At the heart of a digital strategy is the information that is gathered to guide it.  The utility must consolidate comprehensive internal and external information from distributed sources like smart meters, customer information systems, intelligent electronic devices located on the grid, social media, and weather reports, just to name a few.   If this information is located within different parts of the utility and structured differently than other types of data, it can be nearly impossible to analyze in one place, and utilities will only see a half-formed image of demand patterns and customer preferences.

Beyond the Web Site

Once this information is in place, however, the utility still faces a second and even greater challenge of determining if and how to restructure its offerings in order to provide services in a different manner.  This can trigger investments in reorganization efforts, such as human capital investment, cross-functional collaboration, IT purchases, and outsourcing.

It comes as no surprise that many utilities are reluctant to consider these sorts of reorganizations, as they already operate with relatively low margins and typically have restricted investment budgets.  In those cases, managed services can ease the cost of digitization through highly focused products and outsourcing.

Managed services companies can assist utilities in developing firmwide digital strategies and provide resources that allow them to do so at a lower cost (with less risk of faulty investing) than integrating internally.  Until recently, the majority of these companies’ services have been adopted for very specific programs and needs, but more competitors are ramping up to offer enterprise service models where customer-facing digitization only scratches the surface.   In our report, Smart Grid as a Service, Navigant Research provides an in-depth assessment of the utility IT services market globally.  It will be worth watching how this market forms as more utilities ease, or are shoved, into the full transition to digital.

 

New Relay Technology Is Transforming the Grid

— December 9, 2014

A major transformation is occurring in the electric transmission industry, as new digital technologies, high-speed communications, and big data analytics are being deployed to improve transmission grid reliability and resiliency.  This transformation starts at the basic level of protective relays – technology that has been utilized on the transmission grid for years.  These devices are beginning to evolve from mechanical and solid-state relays to next-generation digital relays that perform all of the standard system protection functions, they but also have new digital capabilities for phasor measurement units (PMUs), data collection, and synchrophasor analysis that are largely untapped in today’s transmission utility market.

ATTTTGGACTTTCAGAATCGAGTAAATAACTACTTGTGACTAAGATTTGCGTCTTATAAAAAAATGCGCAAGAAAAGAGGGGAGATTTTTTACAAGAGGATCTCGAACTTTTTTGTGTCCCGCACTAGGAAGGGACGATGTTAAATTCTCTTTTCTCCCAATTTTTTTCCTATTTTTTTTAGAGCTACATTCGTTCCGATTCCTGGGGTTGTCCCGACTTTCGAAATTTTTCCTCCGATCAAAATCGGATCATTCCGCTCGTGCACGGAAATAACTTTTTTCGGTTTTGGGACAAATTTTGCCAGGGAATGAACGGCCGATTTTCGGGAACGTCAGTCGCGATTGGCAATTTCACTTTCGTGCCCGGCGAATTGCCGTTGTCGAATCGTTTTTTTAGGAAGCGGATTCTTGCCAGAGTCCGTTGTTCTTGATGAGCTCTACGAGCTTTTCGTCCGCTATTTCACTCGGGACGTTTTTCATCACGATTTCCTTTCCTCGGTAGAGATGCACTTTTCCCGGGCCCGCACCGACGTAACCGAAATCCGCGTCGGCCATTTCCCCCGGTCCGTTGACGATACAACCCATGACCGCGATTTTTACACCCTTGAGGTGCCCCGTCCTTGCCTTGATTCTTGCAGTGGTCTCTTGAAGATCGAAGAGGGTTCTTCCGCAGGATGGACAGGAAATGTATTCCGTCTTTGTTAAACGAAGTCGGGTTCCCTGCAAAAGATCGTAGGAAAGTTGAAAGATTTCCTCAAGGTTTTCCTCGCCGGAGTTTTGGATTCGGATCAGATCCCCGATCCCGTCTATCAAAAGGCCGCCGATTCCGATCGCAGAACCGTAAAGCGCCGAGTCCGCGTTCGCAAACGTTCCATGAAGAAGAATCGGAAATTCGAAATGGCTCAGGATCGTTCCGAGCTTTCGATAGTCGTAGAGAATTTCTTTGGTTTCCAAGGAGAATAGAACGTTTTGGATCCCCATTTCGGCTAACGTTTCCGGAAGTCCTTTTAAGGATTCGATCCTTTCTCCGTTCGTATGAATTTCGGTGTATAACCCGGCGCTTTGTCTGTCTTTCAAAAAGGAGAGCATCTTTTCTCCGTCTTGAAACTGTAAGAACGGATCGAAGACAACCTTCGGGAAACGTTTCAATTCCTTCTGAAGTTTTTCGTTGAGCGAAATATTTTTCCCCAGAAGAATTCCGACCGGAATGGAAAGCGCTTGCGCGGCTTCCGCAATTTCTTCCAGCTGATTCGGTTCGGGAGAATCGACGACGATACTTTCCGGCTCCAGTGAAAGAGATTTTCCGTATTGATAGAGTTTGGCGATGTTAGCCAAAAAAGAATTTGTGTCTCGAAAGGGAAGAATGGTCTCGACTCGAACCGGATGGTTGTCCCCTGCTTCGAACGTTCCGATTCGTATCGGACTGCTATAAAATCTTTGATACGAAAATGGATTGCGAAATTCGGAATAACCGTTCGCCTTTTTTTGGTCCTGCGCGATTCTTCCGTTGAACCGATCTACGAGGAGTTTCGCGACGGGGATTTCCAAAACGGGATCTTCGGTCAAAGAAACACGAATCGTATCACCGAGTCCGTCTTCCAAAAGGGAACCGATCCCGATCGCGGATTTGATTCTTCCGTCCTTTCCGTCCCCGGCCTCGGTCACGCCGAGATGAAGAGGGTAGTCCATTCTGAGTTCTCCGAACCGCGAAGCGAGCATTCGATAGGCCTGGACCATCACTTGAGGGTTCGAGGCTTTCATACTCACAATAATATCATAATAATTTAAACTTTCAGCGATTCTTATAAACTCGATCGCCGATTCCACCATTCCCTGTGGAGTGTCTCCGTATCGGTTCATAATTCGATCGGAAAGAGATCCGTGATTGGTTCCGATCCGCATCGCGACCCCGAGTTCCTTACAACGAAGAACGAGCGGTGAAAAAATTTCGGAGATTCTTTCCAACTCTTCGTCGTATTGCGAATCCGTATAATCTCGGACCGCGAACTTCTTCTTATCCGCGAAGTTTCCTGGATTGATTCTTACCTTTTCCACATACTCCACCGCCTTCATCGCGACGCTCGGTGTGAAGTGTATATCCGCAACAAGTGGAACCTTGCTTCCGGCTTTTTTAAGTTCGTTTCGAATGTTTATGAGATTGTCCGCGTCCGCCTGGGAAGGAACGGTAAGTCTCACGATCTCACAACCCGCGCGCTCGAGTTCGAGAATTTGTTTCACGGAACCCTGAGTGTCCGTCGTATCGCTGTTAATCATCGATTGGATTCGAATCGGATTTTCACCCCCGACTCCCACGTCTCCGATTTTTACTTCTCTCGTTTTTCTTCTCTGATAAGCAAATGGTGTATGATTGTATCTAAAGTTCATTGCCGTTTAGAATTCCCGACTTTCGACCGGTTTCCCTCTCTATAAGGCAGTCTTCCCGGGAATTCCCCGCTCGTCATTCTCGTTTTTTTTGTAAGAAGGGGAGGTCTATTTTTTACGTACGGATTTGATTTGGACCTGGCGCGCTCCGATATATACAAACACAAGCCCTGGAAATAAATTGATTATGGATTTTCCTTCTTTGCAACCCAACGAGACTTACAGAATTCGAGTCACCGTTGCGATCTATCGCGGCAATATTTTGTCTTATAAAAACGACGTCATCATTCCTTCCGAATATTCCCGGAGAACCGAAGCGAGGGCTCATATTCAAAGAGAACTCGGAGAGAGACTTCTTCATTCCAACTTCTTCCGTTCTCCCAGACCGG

My conversations with major vendors, such as Schweitzer Engineering Labs (SEL), Alstom Grid, ABB, and General Electric (GE), as well as major utilities, indicate that the new technologies will change the way transmission operators detect and respond to transmission system disturbances and outages.  Now that network operators have the ability to detect sub-second disturbances in phase angle and voltage (which lead to outages and other reliability issues), with data coming in 30 to 60 times per second, a new major market for smart grid data analytics, visualization tools for the operations center, and communications is opening up.  Recent information on the nine U.S. Department of Energy smart grid demonstration projects in the United States, funded by stimulus grants, suggests that utilities are in the early stages of deploying these technologies, and that next-generation synchrophasor analytics, high-speed fiber communications systems, and high-speed sub-second automation solutions are in the early stages of adoption, at best.

Current Locations of PMUs on North American Power Grid 

(Source: North American SynchroPhasor Initiative)

In mid-October, I attended the 46th Western Protective Relay Conference (WPRC) in Spokane, Washington.  Along the Spokane River, salmon were rising in the afternoon to a late season fly hatch.  I’ll have to admit that I had not expected a conference featuring three days of technical papers that included some true power engineering discussions of second derivatives, Fourier transforms, phasor analysis, and phase angle diagrams, plus a couple of presentations on the use of comparative synchrophasor analysis for management of the transmission grid.  The 500-plus attendees included a mixture of vendors, experienced transmission planners and engineers, and a large number of new transmission engineers and trainees that were attending to learn from the experts from across the industry.

As advanced digital protective relays are deployed across the grid, consumers will benefit from improved reliability and grid resiliency.  Transmission utilities will also benefit, as they look to these lower-cost systems to add additional synchrophasor coverage and capabilities at a much lower cost.